|Second World War - North Africa|
|Click on the links above for details of the campaigns pursued in each territory|
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On 13 September 1940 the Italians, who had 200,000 troops in their colonial possession of Libya, invaded Egypt and took up fortified positions at Sidi Barrani, about 300 miles west of Alexandria. Opposing them were 36,000 Egypt-based troops of General Sir Archibald Wavell's Middle East Command. Wavell was defending the great naval base of Alexandria and the vital transport conduit of the Suez Canal - glittering prizes which the Italians, and later the Germans, would do their utmost to get their hands on. However, the Italians were not quite as determined as their Axis allies would prove to be. By December 1940 Wavell's first thrust had pushed them back out of Egypt.
Early 1941 saw the Allies advance deep into Libya, capturing the ports of Bardia and Tobruk. By February the Italians had lost 9 divisions (including around 130,000 prisoners), 400 tanks and 1300 guns. Allied killed and wounded numbered below 2,000. All looked rosy for the Allies. But on 12 February General Erwin Rommel arrived in Tripoli (western Libya), and the game changed. Wavell had to relinquish four divisions to be sent to Greece against the forthcoming German invasion, and Rommel took advantage of the Allies' weakened state to start an immense eastward drive in March 1941 that took his Afrika Korps all the way to Egypt. The port of Tobruk, cut off by the German advance, lay besieged from April until December, but held out heroically. Indian, Australian and British soldiers all shared the hardships of being a 'Desert Rat' in Tobruk.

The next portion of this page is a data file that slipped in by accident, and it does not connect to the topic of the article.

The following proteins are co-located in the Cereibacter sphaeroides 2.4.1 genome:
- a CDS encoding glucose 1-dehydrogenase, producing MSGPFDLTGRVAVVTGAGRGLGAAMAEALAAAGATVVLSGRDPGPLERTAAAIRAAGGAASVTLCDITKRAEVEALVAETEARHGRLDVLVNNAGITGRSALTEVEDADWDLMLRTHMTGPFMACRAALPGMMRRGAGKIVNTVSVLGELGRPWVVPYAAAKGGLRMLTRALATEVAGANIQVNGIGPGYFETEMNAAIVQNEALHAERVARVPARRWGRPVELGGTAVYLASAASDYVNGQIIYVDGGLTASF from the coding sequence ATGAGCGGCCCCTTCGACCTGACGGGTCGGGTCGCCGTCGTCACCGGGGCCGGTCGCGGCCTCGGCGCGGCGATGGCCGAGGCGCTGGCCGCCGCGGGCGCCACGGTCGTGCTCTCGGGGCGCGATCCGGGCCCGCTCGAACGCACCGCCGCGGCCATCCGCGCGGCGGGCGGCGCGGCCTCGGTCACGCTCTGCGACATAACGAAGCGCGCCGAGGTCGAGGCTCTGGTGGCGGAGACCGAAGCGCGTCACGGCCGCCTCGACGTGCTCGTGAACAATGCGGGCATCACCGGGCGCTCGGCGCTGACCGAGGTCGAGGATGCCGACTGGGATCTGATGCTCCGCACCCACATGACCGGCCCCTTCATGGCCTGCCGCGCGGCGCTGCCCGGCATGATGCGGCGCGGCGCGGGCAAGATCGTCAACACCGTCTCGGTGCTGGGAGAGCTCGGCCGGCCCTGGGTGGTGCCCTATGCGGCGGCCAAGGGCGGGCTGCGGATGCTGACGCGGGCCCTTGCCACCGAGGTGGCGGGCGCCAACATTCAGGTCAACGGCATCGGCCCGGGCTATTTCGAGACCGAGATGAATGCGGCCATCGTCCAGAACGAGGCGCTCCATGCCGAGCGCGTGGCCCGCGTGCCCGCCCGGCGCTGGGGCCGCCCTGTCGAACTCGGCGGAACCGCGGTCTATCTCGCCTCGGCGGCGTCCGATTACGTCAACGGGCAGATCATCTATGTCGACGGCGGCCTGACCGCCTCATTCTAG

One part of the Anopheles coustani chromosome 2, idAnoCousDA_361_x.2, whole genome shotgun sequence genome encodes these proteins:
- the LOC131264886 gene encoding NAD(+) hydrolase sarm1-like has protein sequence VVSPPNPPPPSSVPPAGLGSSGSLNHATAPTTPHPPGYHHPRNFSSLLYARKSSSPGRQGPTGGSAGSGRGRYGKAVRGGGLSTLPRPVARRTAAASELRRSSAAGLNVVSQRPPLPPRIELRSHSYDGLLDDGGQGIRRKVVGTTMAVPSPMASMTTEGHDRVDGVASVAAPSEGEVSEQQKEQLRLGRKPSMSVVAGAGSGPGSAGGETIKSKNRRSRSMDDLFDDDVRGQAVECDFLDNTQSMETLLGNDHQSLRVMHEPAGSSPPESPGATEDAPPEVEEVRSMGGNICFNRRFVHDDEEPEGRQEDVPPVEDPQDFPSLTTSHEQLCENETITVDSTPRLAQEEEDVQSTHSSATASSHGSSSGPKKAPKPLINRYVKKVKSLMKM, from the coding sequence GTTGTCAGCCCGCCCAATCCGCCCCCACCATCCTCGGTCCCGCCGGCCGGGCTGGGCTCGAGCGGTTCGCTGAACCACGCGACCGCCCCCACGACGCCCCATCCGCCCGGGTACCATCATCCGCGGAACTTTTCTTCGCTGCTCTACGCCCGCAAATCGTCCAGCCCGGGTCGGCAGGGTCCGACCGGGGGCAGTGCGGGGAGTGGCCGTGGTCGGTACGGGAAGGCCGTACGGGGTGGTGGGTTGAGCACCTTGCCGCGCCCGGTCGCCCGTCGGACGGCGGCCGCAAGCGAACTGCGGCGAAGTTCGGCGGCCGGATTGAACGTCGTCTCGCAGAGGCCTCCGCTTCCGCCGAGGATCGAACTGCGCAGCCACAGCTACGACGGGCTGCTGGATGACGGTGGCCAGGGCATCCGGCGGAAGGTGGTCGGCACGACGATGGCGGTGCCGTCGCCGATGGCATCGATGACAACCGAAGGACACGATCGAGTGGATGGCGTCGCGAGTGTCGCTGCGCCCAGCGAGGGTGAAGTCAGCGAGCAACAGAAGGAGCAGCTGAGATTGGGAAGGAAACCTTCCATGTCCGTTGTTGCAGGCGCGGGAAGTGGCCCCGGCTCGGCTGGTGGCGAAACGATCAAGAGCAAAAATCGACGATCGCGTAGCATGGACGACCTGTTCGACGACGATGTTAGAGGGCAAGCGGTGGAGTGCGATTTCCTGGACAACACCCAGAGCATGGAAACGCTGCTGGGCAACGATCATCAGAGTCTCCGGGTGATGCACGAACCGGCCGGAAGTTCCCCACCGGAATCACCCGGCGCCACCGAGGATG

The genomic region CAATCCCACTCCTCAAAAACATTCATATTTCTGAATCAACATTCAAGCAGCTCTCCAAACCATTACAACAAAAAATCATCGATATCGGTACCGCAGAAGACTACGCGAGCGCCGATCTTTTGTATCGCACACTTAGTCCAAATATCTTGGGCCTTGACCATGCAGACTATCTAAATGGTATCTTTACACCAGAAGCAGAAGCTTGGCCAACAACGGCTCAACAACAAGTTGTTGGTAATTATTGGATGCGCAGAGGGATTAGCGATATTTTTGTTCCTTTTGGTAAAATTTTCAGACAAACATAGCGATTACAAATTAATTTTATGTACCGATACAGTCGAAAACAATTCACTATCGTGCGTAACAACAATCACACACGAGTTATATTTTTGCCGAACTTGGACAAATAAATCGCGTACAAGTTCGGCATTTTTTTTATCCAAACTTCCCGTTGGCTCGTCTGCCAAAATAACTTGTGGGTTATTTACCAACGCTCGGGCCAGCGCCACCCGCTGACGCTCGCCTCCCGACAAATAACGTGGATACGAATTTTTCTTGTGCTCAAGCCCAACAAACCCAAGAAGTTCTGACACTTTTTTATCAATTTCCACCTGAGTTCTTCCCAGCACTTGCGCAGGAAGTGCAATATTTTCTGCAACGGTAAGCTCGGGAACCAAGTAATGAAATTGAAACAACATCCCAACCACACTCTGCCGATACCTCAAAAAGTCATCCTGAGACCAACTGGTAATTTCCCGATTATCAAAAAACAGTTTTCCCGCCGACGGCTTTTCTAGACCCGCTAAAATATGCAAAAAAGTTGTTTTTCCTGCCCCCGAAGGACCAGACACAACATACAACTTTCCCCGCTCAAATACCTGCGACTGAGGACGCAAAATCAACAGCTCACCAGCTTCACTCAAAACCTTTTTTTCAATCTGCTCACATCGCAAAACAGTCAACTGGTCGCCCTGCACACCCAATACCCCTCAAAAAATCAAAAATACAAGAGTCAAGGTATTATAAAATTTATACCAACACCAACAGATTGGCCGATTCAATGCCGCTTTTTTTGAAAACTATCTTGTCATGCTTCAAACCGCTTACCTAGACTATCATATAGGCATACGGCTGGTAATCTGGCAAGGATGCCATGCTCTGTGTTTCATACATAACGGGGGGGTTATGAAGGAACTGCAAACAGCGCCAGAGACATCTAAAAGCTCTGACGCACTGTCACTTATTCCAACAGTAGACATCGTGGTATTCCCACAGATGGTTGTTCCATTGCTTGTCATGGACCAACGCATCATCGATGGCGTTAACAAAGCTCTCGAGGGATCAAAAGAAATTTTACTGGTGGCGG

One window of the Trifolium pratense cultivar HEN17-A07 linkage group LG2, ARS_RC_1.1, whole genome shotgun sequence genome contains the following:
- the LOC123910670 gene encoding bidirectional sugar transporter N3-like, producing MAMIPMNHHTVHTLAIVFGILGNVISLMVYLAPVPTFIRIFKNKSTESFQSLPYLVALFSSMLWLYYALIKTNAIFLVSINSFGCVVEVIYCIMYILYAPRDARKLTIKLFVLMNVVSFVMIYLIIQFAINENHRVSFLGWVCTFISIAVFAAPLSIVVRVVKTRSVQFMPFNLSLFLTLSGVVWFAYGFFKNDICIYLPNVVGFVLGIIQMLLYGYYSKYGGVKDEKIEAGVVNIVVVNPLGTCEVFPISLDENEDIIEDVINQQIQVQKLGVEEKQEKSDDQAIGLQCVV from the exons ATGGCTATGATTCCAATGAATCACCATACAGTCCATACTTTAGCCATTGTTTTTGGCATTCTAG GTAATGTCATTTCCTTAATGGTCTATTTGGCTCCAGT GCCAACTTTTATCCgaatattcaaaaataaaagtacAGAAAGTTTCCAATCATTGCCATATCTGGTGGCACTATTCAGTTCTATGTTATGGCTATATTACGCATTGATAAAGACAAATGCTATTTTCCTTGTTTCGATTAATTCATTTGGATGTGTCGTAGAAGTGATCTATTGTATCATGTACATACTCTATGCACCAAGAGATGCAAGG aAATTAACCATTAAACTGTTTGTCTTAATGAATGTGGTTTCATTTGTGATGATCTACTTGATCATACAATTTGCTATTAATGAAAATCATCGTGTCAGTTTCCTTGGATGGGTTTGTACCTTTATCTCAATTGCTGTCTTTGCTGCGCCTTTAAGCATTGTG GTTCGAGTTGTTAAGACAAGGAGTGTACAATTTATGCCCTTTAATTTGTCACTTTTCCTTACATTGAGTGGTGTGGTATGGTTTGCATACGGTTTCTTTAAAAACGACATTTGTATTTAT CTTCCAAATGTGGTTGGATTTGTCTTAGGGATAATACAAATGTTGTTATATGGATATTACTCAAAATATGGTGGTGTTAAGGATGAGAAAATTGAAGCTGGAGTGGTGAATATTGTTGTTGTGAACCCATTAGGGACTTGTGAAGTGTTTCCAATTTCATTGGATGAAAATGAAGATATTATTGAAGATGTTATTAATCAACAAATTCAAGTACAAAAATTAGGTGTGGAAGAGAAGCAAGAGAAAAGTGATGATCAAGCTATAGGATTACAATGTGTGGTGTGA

In November 1941 General Sir Claude Auchinleck (who had replaced Wavell) commanded the Allies' 8th Army on its second push westward, relieving Tobruk and chasing the Afrika Korps back into western Libya again. But he couldn't keep Rommel, the celebrated 'Desert Fox', down for long. Back he came on 21 January 1942 on his second - and, as it turned out, final - advance. First the combined Axis forces, German and Italian, pushed the 8th Army back beyond Benghazi in eastern Libya; then from 28 May they commenced the second phase. On that day the Indian 3rd Brigade was overrun by the Italians. Tobruk and its 33,000 defenders were captured on 21 June, and the Axis forces pushed on until they were within 60 miles of Alexandria.
|Indian soldiers holding a Nazi flag after Libyan Omar was taken by Indian troops|
© Imperial War Museum
At this crucial point the terrier-like, utterly optimistic and determined General Bernard Montgomery was appointed to replace Auchinleck. Monty gingered everybody up. He repulsed Rommel’s final attack in September, and on 23 October 1942 began his own around the Alam Halfa Ridge between El Alamein on the Egyptian coast and the great Qattara Depression. It took eleven days of hard pounding, but eventually the 8th Army broke decisively through (See Nila Kantan (India)). Hitler ordered Rommel to stand firm at all costs; but after another two days of heavy losses the Desert Fox ordered a withdrawal on 4 November. In the Battle of El Alamein the Axis forces had lost 59,000 killed, wounded or captured, and 500 tanks; Allied casualties were 13,000, along with 432 tanks.
With Montgomery chasing, the Afrika Korps began the long retreat back through Libya. Only four days after the German withdrawal came news that US and British troops had landed in Morocco, Algeria and Tunisia, and were advancing to trap the Axis armies.
On 14 February 1943 Rommel made a final thrust westward against US II Corps, but the Americans held him off. The Desert Fox left Africa in March, a sick man. In April the remaining Axis forces became trapped by the Allies in Tunisia. During this battle two Indian battalions, a battalion of Gurkhas and two British battalions became involved in a bloody cut-throat night fight with Italian forces – literally a war to the knife. On 7 May Tunis fell, and within a week General von Arnim, the overall Commander of Axis troops, had surrendered.
In the whole North African campaign the Indians lost 22,000; by this stage in the war around 80,000 Indians had been taken prisoner-of-war. Men from Basutoland (Lesotho), Bechuanaland (Botswana) and East Africa served as Pioneers throughout these desert campaigns. The Basuto Pioneers suffered a catastrophe when their troopship Erinpura was torpedoed on 1 May 1943 en route from Alexandria to Malta; 618 men lost their lives.